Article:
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‘There is a piece of me on that dirt’: Andrew returns to the scene the attack with the man who saved him

Denpasar: Peering into the site of the old Sari Club through a hole in its corrugated iron fence, Andrew Csabi knows a part of him will always be there.

“I can tell you I still feel there is a piece of me on that dirt, right where we were standing that night,” he said of the vacant block of land in Bali, which is used in the afternoons for parking cars.

Survivors Anthony McKay and Andrew Csabi are in Bali for Wednesday’s 20th anniversary.Credit:Amilia Rosa

“I know I lost part of my life there. Even though I’ve regained most of it I’m still in that car park. My blood’s there, my DNA’s there.”

Csabi lost his left leg, part of his right foot and sustained other serious, permanent injuries as a result of a car bomb that tore apart the popular Kuta nightspot in 2002.

Now, as survivors and relatives of the 202 people killed in the Bali bombings return to mark the 20th anniversary of the terror attack on Wednesday, he has come back to the Indonesian island with the man who first rescued him that night.

Anthony McKay, a then Australian soldier who was on a short break during a posting in Malaysia, was also in the Sari Club when the suicide bomb was detonated and picked the terribly wounded Csabi out of the crater left by the explosion.

The site of the old Sari Club in Bali’s Kuta tourist district.Credit:Amilia Rosa

Close friends ever since, they have been on a scuba diving trip together here in the past week ahead of the anniversary.

“I think it’s important to come back to do this,” McKay said. “I’m an ex-soldier, so we honour tradition [on] Anzac Day, the people caught up on the night had no right to be attacked or assaulted like that. So, I think it’s important that we remember them.”

More than 300 guests are expected at a commemoration service on Wednesday at the Australian government’s consulate-general in Denpasar. The Indonesian foundation of survivors and Indonesian police’s anti-terror squad will also release baby turtles and doves at a beach in Bali’s Nusa Dua in a message of peace and candles will be lit at the site of the bombings on Wednesday night.

Among those at the ceremony will be Danny Hanley, whose daughters Renae Anderson, 30, and Simone Hanley, 28, died in the bombings, and who has been back on October 12 every year since aside from the past two in which he could not travel during the pandemic.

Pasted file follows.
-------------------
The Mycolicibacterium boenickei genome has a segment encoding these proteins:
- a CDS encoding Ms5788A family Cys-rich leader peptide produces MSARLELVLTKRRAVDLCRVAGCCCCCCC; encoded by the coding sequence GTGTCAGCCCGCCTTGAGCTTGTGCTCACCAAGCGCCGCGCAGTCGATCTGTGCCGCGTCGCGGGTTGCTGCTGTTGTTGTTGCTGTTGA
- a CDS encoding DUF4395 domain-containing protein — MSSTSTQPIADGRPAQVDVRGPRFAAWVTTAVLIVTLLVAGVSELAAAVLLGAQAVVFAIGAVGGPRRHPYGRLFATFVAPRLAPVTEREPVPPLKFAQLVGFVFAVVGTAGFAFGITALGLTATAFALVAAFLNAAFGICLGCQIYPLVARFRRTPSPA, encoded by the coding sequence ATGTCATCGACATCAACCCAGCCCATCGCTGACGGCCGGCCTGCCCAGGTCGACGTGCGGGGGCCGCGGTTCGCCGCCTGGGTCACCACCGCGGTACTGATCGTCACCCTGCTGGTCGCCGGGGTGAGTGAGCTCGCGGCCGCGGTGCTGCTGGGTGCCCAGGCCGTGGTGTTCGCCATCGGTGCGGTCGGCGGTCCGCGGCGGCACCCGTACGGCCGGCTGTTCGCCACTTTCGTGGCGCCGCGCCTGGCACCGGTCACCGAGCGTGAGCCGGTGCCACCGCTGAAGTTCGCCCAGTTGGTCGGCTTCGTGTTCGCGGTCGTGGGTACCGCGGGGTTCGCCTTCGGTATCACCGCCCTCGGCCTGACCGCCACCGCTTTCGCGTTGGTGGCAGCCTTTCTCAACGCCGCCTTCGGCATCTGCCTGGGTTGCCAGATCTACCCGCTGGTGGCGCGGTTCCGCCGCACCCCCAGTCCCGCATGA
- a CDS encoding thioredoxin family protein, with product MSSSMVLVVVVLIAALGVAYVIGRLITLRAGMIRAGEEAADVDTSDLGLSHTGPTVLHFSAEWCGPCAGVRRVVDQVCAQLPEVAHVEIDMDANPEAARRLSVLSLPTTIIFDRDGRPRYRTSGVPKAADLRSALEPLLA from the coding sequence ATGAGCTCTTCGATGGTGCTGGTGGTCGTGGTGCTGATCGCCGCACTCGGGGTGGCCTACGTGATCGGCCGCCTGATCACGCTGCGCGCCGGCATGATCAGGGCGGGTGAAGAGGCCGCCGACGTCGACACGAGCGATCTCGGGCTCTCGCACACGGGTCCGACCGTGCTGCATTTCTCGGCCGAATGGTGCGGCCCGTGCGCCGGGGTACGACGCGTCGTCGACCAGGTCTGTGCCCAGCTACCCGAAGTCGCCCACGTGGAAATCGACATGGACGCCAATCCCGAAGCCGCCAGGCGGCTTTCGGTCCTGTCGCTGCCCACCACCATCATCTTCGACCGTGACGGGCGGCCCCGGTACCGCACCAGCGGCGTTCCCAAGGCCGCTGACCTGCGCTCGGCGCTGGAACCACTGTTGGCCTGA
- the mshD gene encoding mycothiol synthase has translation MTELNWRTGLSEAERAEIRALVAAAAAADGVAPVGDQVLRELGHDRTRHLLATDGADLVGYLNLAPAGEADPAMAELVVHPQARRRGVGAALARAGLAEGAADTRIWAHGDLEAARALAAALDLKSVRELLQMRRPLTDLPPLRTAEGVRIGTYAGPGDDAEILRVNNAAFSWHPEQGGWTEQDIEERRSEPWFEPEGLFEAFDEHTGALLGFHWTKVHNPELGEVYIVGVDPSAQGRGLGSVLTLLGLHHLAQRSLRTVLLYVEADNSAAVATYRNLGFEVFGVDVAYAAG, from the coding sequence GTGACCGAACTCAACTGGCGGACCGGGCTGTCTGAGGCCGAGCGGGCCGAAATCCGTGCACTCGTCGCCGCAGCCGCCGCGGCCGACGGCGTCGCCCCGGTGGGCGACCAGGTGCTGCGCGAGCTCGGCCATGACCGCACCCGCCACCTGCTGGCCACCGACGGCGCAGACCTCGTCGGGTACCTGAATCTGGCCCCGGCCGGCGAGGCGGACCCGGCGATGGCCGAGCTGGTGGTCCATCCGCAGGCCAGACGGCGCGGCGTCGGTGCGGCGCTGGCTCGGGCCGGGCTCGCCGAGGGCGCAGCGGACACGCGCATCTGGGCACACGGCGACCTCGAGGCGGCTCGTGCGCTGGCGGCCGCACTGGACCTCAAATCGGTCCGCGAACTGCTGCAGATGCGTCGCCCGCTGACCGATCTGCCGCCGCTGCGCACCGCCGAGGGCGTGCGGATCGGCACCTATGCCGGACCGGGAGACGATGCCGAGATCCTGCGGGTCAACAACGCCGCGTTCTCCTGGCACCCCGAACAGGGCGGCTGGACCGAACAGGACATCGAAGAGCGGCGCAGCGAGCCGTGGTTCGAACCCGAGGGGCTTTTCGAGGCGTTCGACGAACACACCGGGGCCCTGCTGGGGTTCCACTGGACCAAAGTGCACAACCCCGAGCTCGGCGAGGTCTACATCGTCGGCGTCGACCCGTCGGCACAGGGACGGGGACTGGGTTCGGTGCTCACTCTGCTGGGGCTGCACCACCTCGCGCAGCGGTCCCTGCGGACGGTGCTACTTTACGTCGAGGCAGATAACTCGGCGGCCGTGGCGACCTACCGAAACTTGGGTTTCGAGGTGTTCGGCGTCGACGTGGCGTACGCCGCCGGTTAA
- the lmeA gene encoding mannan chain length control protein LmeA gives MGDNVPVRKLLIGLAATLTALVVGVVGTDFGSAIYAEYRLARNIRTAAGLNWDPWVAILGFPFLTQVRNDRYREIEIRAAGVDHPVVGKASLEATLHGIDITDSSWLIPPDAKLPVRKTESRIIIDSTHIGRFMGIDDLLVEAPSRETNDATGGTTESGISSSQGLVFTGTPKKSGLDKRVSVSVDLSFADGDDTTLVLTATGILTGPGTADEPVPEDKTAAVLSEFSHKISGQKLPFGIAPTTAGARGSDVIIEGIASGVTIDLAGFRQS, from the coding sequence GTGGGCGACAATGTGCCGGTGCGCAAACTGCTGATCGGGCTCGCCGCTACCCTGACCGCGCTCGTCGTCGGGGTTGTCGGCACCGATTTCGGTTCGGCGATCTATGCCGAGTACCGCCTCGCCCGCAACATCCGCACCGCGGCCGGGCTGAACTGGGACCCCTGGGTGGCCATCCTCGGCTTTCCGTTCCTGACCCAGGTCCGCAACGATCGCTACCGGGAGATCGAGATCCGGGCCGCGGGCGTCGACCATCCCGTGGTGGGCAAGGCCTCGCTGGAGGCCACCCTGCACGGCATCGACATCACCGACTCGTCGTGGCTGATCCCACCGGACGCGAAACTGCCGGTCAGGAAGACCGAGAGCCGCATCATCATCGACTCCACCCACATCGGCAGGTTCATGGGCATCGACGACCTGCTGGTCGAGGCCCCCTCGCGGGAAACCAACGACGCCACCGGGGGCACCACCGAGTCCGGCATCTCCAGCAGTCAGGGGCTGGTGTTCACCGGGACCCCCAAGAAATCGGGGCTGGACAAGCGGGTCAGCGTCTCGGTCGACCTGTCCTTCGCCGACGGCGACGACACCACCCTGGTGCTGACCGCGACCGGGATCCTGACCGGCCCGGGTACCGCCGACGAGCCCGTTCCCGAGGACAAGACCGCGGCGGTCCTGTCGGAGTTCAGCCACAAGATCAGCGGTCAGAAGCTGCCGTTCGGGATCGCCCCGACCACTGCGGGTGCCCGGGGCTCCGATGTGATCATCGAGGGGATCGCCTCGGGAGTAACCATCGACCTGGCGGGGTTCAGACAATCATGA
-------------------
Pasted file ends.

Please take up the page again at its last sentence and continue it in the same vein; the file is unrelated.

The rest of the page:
Danny Hanley leaves a photo of his daughters and a note at the Bali memorial on Tuesday.Credit:Amilia Rosa

In Bali on holiday with friends, Renae was killed instantly by the blast. Simone was the last of the 88 Australians to die, unable to be saved after 58 days in hospital in Perth, where she was treated by burns specialist Fiona Wood.

“Twenty years, it’s gone so fast. It never goes away but in 20 years there is a lot of healing,” Hanley said on Tuesday.

“Every year I come here and meet with another guy, Barry. We’ll go to the consulate for the memorial service and then we have lunch at Sanur. We do that every year.”

As victims’ relatives and survivors congregate at the Bali memorial, over the road the fence across the land once occupied by the Sari Club has a new coat of bright green paint, applied on Saturday for the occasion.

Made Kana points to the spot where the car bomb outside the Sari Club exploded.Credit:Amilia Rosa

Beyond that, there has been very little change to the plot over the years. Plans for a memorial garden, or peace park, have never eventuated despite the Australian and state governments pledging support to purchase the 1500 square-metre site from its owner. After an uproar at previous plans to build a restaurant there, he now has designs on a hotel.

Made Kana, whose home shared a wall with the Sari Club before being destroyed but whose family of seven escaped unscathed, believes something should be done with the land.

“I still hang out with my friends in front of the ex-Sari Club site,” he said.

“From time to time, looking at the empty plot reminds me of the incident. I wished they would build on it. Anything, the planned park, a restaurant, anything.”

Csabi is also content that the site is redeveloped and is happy to have the monument 30 metres away on the other side of Jalan Legian, Kuta’s main tourist strip.

He simply counts himself lucky that he is not among the list of names at the memorial.

He had been on holiday in Bali two decades ago with friends Glenn Cosman and Glen Forster after recovering from a major motorcycle accident and, like so many, was in the wrong place at the wrong time.

“We went riding bikes that day, saw Jimmy Barnes at the Hard Rock during the week and then we wanted to watch Bathurst the next day so we came into Kuta to have dinner and have a drink,” he said.

“We went to Paddy’s Bar then across to the Sari Club and the rest is tragic. But my two mates survived and I’m so grateful that the three of us as mates are still together, and then I’ve gathered another family.

“It’s going to be a pretty emotional day for everyone. I’ve been feeling the emotion building in the last few months and just to have the support of my mates and my family here means so much to me.”

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